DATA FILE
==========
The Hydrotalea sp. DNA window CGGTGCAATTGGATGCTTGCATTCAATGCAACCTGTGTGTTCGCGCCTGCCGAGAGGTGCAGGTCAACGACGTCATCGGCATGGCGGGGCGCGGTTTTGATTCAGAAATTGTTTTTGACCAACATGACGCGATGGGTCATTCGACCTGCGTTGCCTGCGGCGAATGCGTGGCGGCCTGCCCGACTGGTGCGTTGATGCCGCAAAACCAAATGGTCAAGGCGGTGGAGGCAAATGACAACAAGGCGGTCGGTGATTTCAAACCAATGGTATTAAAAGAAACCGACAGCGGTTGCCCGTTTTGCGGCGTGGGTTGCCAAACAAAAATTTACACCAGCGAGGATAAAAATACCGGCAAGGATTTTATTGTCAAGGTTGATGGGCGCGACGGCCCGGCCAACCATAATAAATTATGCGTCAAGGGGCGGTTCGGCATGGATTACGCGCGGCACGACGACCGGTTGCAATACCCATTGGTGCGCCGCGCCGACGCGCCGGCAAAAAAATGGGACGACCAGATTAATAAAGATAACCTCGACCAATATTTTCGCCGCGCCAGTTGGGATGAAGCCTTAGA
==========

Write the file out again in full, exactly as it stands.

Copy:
The Hydrotalea sp. DNA window CGGTGCAATTGGATGCTTGCATTCAATGCAACCTGTGTGTTCGCGCCTGCCGAGAGGTGCAGGTCAACGACGTCATCGGCATGGCGGGGCGCGGTTTTGATTCAGAAATTGTTTTTGACCAACATGACGCGATGGGTCATTCGACCTGCGTTGCCTGCGGCGAATGCGTGGCGGCCTGCCCGACTGGTGCGTTGATGCCGCAAAACCAAATGGTCAAGGCGGTGGAGGCAAATGACAACAAGGCGGTCGGTGATTTCAAACCAATGGTATTAAAAGAAACCGACAGCGGTTGCCCGTTTTGCGGCGTGGGTTGCCAAACAAAAATTTACACCAGCGAGGATAAAAATACCGGCAAGGATTTTATTGTCAAGGTTGATGGGCGCGACGGCCCGGCCAACCATAATAAATTATGCGTCAAGGGGCGGTTCGGCATGGATTACGCGCGGCACGACGACCGGTTGCAATACCCATTGGTGCGCCGCGCCGACGCGCCGGCAAAAAAATGGGACGACCAGATTAATAAAGATAACCTCGACCAATATTTTCGCCGCGCCAGTTGGGATGAAGCCTTAGA